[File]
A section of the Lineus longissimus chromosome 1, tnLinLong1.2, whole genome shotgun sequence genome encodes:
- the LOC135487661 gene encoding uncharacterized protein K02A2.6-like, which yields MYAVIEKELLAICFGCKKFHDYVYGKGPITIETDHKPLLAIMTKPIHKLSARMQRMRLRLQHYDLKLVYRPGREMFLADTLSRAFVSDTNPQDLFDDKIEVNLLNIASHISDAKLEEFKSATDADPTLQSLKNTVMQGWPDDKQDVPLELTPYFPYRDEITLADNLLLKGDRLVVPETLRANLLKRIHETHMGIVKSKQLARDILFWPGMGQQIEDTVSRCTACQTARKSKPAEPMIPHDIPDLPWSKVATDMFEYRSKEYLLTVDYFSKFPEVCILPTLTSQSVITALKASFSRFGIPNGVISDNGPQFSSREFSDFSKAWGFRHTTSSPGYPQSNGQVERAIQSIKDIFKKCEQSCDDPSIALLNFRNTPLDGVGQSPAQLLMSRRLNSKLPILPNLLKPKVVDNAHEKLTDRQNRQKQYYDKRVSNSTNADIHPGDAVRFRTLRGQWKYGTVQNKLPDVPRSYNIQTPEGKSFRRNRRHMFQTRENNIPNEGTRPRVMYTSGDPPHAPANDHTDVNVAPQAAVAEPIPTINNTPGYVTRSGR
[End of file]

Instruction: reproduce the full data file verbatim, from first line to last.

A section of the Lineus longissimus chromosome 1, tnLinLong1.2, whole genome shotgun sequence genome encodes:
- the LOC135487661 gene encoding uncharacterized protein K02A2.6-like, which yields MYAVIEKELLAICFGCKKFHDYVYGKGPITIETDHKPLLAIMTKPIHKLSARMQRMRLRLQHYDLKLVYRPGREMFLADTLSRAFVSDTNPQDLFDDKIEVNLLNIASHISDAKLEEFKSATDADPTLQSLKNTVMQGWPDDKQDVPLELTPYFPYRDEITLADNLLLKGDRLVVPETLRANLLKRIHETHMGIVKSKQLARDILFWPGMGQQIEDTVSRCTACQTARKSKPAEPMIPHDIPDLPWSKVATDMFEYRSKEYLLTVDYFSKFPEVCILPTLTSQSVITALKASFSRFGIPNGVISDNGPQFSSREFSDFSKAWGFRHTTSSPGYPQSNGQVERAIQSIKDIFKKCEQSCDDPSIALLNFRNTPLDGVGQSPAQLLMSRRLNSKLPILPNLLKPKVVDNAHEKLTDRQNRQKQYYDKRVSNSTNADIHPGDAVRFRTLRGQWKYGTVQNKLPDVPRSYNIQTPEGKSFRRNRRHMFQTRENNIPNEGTRPRVMYTSGDPPHAPANDHTDVNVAPQAAVAEPIPTINNTPGYVTRSGR